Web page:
October 19, 2008 The Owl and the Subaru

We heard through the birding grapevine–on a Pacific Northwest internet message board named “Tweeters”–that on 27 September skilled birders Khanh Tran and Tom Mansfield had spotted an unusual owl in Washington’s Cascade Mountains.  The Northern Hawk Owl is normally found farther north, in the boreal forests–think scraggly spruces in endless bogs–across Canada, Alaska, and Russia.  Karen and I had seen one of these owls some half-a-decade previously in Washington, but our views had been fleeting and distant.  This one had been seen in the Okanogan National Forest, specifically in the Meadows Campground near Hart’s Pass, which is located above the stunning Methow Valley of Eastern Washington–in my opinion the most beautiful inhabited mountain valley in the entire state.  It reminds me of the best of Montana, and that’s saying a great deal.

We had camped among the wildflowers and dark spruces of the Meadows Campground twice previously, but several years ago the entire campground was incinerated by the huge Needle Creek Fire, which left over 99% of the spruces and firs as standing skeletons.  The U.S. Forest Service removed many of the dead trees, so now the campground has safe, open areas dotted with short stumps where visitors can camp, and the entire campground is surrounded by tens of thousands of standing dead trees.  It is eerie in the moonlight–just the place to hear the haunting call of an owl or a pack of wolves.

To get to Hart’s Pass and the Methow Valley, it is a 5 1/2 hour journey from our Bremerton apartment.  We started at 4:30 a.m., taking the ferry to Seattle, then driving north on I-5, then east on WA Highway 20, which is a stunning, but seasonal route through the Cascades.  The first heavy snow of the season will close the road until springtime.  But not to worry this weekend, which was forecast to have two days of late autumn sunshine, to be followed by snow after we left on Sunday night.  The Methow Valley was beautiful with brilliant yellow Black Cottonwoods contrasting with hazy blue peaks in the distance.  From there, we climbed the Hart’s Pass Road into the mountains.  This road is accessible to cars, but there is a half-mile stretch where the road is one lane wide, winding around blind curves with a 2,000 foot cliff on the outside of the curve and cliffs rising high on the inside of the curves.  Actually, the road had been originally blasted from solid cliffs with dynamite.  If you don’t like heights, this is not the place to be, especially if you meet a car coming around a blind curve and have to back up your vehicle around a curve to a safe place–which tends to be a wide place in the road a foot away from the cliff on what looks like soft soil.  Did I mention that there are no guard rails whatsoever?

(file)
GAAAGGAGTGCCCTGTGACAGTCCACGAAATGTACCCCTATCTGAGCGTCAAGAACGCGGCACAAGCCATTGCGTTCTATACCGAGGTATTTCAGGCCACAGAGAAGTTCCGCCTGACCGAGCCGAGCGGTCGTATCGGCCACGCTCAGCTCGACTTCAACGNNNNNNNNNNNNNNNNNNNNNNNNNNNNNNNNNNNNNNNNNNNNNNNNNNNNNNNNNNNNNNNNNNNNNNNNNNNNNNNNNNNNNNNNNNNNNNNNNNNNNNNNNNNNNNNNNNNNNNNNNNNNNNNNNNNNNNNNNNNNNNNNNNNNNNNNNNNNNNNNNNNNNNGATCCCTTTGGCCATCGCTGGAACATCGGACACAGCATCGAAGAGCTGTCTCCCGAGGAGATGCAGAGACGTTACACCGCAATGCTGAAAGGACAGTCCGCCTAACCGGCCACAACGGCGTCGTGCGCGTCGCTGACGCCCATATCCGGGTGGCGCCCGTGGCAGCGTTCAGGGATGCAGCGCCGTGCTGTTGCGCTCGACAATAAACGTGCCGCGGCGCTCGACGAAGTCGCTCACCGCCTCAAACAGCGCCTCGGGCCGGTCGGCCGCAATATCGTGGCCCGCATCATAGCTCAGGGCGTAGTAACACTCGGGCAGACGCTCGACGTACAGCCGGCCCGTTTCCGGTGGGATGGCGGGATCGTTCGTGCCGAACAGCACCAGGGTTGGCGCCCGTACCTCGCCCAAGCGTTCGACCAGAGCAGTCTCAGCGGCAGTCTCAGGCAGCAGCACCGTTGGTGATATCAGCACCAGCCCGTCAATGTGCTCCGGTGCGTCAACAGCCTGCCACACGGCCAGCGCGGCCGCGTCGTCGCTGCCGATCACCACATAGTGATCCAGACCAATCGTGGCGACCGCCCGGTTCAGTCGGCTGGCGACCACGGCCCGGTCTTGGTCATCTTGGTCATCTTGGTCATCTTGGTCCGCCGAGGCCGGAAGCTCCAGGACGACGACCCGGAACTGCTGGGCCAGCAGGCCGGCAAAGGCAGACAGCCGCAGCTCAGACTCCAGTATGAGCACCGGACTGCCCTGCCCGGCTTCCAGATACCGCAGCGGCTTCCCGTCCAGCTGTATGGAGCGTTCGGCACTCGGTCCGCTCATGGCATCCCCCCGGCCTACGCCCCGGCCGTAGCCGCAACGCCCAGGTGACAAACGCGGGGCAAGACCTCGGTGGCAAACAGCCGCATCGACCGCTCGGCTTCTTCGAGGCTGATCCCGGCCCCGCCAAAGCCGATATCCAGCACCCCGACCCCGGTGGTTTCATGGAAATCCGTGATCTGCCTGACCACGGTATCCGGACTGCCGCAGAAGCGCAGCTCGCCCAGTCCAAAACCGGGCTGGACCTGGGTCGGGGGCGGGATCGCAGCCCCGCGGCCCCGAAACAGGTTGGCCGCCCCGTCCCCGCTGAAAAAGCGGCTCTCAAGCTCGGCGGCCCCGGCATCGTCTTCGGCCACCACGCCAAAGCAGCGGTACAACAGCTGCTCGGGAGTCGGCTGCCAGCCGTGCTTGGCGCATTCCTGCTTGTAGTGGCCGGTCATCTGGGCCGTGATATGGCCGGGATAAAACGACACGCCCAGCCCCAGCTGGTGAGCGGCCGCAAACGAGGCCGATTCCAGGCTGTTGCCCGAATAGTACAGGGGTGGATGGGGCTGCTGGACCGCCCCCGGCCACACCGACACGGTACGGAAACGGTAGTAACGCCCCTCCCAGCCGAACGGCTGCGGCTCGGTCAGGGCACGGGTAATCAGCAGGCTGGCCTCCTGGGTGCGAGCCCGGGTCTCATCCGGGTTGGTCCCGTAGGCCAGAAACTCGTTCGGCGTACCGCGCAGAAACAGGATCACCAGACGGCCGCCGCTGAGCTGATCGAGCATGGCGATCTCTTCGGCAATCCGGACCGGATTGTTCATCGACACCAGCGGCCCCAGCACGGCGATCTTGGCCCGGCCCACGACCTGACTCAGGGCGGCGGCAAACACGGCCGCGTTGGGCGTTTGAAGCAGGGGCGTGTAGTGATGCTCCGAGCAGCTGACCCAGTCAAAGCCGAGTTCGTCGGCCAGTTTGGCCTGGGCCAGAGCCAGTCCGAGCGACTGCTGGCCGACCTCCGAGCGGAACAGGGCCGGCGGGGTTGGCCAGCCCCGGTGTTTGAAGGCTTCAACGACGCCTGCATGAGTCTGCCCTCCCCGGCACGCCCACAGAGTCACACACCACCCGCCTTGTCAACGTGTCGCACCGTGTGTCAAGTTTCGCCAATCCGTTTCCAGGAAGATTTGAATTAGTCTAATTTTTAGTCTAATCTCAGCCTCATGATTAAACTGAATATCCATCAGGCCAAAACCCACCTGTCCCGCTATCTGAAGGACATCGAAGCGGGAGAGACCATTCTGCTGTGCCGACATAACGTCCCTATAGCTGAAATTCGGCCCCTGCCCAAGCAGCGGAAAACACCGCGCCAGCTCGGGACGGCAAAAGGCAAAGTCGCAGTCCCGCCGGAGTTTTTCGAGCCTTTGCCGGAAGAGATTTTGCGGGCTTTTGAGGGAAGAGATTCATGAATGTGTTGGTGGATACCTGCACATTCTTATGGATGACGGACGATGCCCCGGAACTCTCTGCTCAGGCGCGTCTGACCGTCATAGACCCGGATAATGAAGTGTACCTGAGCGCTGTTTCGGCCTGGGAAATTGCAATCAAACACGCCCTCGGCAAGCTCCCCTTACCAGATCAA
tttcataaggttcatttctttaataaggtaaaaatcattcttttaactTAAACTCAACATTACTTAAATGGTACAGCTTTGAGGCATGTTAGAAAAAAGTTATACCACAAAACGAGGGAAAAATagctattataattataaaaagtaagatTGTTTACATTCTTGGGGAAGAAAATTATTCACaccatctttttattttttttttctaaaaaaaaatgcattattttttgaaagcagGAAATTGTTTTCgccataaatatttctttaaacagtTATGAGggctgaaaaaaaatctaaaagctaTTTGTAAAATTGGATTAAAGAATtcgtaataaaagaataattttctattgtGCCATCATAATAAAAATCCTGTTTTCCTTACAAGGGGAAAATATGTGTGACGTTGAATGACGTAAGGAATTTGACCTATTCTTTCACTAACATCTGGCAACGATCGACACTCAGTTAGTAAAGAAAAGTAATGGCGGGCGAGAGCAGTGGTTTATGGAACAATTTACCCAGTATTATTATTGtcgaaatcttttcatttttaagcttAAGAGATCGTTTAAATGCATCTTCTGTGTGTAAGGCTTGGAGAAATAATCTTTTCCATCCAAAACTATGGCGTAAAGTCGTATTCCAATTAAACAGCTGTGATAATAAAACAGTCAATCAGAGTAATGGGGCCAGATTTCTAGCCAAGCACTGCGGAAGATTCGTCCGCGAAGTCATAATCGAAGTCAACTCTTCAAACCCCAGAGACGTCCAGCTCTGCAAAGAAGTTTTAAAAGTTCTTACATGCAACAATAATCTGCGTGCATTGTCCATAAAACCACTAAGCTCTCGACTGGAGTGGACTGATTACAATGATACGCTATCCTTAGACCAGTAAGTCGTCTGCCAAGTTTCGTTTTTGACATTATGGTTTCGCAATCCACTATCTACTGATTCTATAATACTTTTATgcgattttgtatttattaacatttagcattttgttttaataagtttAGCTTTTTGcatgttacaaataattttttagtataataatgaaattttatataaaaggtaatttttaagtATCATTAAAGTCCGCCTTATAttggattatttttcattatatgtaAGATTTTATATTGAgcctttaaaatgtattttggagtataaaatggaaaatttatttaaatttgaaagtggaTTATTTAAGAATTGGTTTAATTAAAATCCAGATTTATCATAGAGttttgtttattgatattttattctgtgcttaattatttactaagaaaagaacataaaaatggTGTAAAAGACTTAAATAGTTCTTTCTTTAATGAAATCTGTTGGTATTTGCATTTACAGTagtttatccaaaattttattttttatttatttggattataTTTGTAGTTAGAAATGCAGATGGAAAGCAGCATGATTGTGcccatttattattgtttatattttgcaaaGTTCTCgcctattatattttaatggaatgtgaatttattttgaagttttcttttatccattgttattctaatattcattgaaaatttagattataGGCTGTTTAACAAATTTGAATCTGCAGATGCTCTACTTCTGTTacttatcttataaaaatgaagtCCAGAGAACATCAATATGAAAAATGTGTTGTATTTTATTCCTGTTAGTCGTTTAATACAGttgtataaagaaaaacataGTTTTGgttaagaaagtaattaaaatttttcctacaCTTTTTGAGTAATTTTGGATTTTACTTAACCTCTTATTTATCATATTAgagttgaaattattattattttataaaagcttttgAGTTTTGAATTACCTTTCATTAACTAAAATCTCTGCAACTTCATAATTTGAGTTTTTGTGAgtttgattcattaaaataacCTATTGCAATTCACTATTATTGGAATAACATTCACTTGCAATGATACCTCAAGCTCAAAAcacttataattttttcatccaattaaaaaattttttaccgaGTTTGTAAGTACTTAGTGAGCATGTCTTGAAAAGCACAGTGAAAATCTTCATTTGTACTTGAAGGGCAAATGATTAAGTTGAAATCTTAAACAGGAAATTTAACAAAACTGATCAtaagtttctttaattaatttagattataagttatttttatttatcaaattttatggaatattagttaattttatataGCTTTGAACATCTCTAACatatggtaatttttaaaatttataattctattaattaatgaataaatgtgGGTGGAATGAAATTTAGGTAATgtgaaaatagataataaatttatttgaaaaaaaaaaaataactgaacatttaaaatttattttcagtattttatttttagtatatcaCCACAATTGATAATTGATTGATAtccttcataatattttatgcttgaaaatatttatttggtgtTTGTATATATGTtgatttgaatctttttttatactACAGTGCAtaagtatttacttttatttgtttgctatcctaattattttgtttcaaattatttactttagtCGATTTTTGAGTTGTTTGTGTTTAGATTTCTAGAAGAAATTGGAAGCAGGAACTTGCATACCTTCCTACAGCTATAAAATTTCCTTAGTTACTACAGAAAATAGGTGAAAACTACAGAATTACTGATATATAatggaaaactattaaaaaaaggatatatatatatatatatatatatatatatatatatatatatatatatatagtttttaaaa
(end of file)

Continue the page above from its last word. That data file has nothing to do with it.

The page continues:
As we approached 6,200 foot Hart’s Pass, we kept our eyes open for a Spruce Grouse or the Northern Hawk Owl, but found neither.  Most of the vehicles we passed were pickups or SUVs with orange-clad men inside; it is, after all, hunting season up here in God’s country and the hunters are also out enjoying what may be the last great autumn weekend of the year.  At Hart’s Pass we turned toward Meadows Campground, a mile up the mountain at this point.  We soon found ourselves behind two creeping Subaru SUVs, and knew that we had found the birders hoping to see the owl.  We joined the chain as vehicle number three, and began inspecting every bird-shaped lump high in the dead spruces.  Then we pulled into Meadows Campground and almost immediately spotted the owl.  It was about noon at this point, and for the next hour-and-a-half or so we watched the owl flying around the area, zooming down to terrify a small flock of Gray Jays, then flying up to rest atop a dead spruce, bright yellow eyes alert and head turning around to view its domain.  It didn’t seem bothered by the watchers, and had been the star attraction here for several weekends in a row.  We watched the owl flying around, then it flew down to the ground and may have snagged a mouse, because it flew in a beeline away from the campground.  This was at about 2:00 p.m.